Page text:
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Posted: Oct 20, 2017
Acoustic microstreaming - using sound waves for microfluidic applications (w/video)
(Nanowerk Spotlight) Precise and reproducible manipulation of synthetic and biological microscale objects in complex environments is essential for many practical biochip and microfluidic applications. Such automated manipulation of microparticles requires new methods that offer simple, non-specific and long-lasting operation.
To date, commonly used manipulation methods rely on the use of optical tweezers, external magnetic fields, electrokinetic forces, hydrodynamic flows, and surface acoustic waves. Although these methods are quite useful for specific applications, they suffer from significant problems that warrant pursuing alternatives. For example, they usually face a trade-off between manipulating a single particle versus multiple particles; they may inflict irreversible damage to the sample and require particle modification or the use of expensive equipment,
Researchers at the University of California, San Diego have developed a new tool to manipulate and guide microparticles using sound waves. This novel method relies on generating a localized trapping forces around an engineered microstructure. The speed and orientation of the traveling microparticles can be easily modulated by changing operating parameters. It can even be used to guide live cells though maze structures.
The speed and orientation of the traveling microparticles can be easily modulated by changing the applied ultrasound field. While previous methods have used streaming vortices to move or trap particles, they don't have the ability to move objects in regular trajectories, rather they move everything in bulk.
"The working principle relies on ultrasound-induced localized microstreaming forces generated around engineered solid microstructures, which are capable of trapping nearby micro objects and guiding them along the topographical structure," Fernando Soto, a Ph.D. nanoengineering student in Joseph Wang’s lab at UC San Diego tells Nanowerk. "Our method can be used to manipulate a single micro-object around simple topographical features, such as a post structure; as well for the collective manipulation of multiple objects moving synchronously along complex pathways, such as a maze structure."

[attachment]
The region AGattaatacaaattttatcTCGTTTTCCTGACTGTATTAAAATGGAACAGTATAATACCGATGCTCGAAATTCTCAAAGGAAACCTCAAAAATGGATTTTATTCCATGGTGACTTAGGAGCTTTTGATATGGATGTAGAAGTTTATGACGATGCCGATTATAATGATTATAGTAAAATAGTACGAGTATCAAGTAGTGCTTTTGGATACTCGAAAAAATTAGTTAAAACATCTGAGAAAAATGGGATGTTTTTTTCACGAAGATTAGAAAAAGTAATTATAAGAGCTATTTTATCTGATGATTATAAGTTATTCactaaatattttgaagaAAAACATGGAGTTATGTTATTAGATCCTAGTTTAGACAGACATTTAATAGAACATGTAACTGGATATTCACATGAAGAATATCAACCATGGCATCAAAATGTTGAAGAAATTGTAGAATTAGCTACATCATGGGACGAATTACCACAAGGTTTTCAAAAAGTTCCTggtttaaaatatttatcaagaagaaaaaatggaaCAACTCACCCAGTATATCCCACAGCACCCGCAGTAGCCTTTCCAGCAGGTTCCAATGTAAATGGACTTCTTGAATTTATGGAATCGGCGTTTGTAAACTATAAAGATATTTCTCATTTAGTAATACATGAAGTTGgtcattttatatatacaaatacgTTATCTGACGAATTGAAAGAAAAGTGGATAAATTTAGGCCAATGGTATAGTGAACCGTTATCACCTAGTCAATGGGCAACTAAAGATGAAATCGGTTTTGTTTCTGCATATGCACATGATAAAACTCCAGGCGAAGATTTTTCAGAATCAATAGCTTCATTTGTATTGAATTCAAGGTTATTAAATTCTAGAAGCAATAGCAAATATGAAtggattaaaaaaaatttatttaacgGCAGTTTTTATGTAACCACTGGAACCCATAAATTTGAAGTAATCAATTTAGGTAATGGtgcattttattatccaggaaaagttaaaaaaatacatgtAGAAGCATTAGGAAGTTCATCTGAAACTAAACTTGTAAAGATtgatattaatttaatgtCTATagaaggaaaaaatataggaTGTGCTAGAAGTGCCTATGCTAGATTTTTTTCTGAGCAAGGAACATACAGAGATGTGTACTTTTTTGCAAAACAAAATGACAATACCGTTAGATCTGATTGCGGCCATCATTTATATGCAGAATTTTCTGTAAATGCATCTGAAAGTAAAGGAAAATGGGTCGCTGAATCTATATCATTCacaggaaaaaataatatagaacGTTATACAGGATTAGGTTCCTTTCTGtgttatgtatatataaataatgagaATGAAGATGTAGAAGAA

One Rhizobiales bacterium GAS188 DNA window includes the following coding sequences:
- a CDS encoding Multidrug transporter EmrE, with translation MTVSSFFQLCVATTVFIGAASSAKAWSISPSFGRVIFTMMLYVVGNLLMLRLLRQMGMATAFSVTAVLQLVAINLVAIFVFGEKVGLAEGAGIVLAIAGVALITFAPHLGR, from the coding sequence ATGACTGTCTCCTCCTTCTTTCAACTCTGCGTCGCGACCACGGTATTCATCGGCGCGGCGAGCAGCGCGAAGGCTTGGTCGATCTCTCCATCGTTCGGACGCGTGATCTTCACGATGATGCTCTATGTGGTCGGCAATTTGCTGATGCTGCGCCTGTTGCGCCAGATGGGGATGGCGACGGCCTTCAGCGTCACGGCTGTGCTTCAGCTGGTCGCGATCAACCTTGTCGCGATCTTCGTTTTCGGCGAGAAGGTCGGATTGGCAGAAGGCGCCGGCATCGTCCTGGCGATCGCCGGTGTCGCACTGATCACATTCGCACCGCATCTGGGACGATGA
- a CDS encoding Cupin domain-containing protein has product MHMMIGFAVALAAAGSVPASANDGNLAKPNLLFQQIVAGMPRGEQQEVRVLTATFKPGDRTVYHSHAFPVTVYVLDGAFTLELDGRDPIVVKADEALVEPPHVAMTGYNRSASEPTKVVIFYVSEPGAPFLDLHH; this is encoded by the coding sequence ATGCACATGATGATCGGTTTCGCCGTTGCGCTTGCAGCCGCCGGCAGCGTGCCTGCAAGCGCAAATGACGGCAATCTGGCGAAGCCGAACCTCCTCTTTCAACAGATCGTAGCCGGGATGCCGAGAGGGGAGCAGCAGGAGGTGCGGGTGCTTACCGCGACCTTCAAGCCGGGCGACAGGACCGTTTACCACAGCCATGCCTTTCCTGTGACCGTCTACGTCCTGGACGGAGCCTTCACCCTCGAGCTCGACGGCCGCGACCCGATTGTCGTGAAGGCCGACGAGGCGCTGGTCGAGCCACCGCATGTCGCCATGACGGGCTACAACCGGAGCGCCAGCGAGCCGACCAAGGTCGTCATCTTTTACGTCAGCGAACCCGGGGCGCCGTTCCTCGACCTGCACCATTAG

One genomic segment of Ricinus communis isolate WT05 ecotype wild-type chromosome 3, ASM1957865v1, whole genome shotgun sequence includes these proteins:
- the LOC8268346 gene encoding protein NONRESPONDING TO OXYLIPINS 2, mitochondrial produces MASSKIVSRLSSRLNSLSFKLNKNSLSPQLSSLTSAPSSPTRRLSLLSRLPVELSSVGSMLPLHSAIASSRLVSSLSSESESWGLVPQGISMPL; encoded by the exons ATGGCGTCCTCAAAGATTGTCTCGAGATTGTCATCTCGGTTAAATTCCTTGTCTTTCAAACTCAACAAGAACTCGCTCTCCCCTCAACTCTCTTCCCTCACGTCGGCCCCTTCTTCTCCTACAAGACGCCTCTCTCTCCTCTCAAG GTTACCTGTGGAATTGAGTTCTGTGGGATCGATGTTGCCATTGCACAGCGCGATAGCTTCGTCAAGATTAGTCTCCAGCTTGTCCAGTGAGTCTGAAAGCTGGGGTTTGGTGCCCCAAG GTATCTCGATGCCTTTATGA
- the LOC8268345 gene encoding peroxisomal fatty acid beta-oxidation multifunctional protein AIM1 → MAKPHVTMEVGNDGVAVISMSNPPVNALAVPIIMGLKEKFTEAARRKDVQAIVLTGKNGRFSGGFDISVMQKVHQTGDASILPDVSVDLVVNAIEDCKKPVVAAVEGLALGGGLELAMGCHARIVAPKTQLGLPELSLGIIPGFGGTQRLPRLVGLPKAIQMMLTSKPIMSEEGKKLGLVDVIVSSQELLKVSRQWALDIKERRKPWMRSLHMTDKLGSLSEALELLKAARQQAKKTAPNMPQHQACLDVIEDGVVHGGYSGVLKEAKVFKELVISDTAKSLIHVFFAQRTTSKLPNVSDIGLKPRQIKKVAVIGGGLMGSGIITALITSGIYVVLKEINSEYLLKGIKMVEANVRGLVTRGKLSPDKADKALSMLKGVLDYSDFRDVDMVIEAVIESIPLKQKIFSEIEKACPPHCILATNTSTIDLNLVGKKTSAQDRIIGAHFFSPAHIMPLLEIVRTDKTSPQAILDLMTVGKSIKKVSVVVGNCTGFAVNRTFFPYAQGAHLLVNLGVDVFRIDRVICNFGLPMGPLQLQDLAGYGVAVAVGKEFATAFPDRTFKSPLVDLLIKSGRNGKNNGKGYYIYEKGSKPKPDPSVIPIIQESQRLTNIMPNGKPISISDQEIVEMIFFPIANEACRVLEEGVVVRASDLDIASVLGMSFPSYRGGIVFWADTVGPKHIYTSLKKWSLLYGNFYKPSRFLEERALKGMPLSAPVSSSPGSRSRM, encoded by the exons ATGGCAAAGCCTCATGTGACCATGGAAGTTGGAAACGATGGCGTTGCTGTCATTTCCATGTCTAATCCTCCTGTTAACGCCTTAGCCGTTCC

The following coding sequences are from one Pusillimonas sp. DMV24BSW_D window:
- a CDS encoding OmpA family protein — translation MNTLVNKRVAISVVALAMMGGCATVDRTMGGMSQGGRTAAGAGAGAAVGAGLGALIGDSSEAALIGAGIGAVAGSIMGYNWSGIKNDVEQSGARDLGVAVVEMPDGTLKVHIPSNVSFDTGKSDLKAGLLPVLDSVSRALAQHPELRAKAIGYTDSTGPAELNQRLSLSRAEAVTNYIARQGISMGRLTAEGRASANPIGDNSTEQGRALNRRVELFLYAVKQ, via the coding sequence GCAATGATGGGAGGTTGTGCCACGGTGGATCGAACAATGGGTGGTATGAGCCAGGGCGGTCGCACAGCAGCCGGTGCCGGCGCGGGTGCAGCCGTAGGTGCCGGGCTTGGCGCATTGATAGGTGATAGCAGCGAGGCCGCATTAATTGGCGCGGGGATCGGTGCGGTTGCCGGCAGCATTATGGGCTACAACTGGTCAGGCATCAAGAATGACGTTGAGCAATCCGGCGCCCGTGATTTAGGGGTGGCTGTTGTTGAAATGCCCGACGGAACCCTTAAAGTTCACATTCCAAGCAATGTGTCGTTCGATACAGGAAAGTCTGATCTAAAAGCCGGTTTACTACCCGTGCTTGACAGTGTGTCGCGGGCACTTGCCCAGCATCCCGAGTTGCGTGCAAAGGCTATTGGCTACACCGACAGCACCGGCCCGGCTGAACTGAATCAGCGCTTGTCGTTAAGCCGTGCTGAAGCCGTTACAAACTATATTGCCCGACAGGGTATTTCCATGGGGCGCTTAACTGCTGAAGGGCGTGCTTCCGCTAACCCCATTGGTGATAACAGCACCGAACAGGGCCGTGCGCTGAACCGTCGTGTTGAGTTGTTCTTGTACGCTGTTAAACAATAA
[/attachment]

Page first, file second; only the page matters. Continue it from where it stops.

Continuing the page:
This technique can even be used to guide living cells (cancer cells and red blood cells) through mazes. These cells can be guided and maneuvered around the complex topographical features presented in the maze structure, including but not limited to 90° corners (I), straight lines (II), line changes over non-connected walls (III) and 180° turnaround (IV) – just like the common operation you would find on the road while driving (I-IV refer to the figure below).
Automated topographical guidance of colloidal particles through complex maze structures under acoustic microstreaming manipulation. (Image: Fernando Soto, UCSD)
This method could be used for many practical biochip and microfluidic applications. The most important achievement of the UCSD team's work is that they developed an autonomous navigation system for the nano/microworld – one that doesn't require external feedback, particle modification or adjustment of the operational parameter.
"This method can be expanded for many applications, for example, we can make a micro-rotor by making a micro-bead orbit around a circular post feature, if we have arrays with thousands of such micro rotors, this could achieve low volume chemical mixing," Soto notes. "Furthermore, we believe this method could be used for designing micro-assembly factories, moving different parts in production lines through the topographical features, and finally, this method could use to manipulate biological samples without the need for microfluidic systems and related pumping."
Actual footage of navigating a microparticle through a maze with sound waves. (Video: Fernando Soto, UCSD)
Going forward, the team is looking to push the limits of this manipulation method. They already have shown that they can manipulate particles regardless of their shape; now they are looking into parameters that could help them differentiate between particles with different properties.
They are also testing new topographical designs, as each pattern can produce different behaviors. The end goal is to have self-driving microparticles.
"The main challenge of this field relies on creating a universal tool that can manipulate any particle; a particular challenge is to create long-range interconnected networks of topographical features that can work together at fast operational speeds," concludes Soto. "This will require the fine tune operation and synchronization between the topographical features."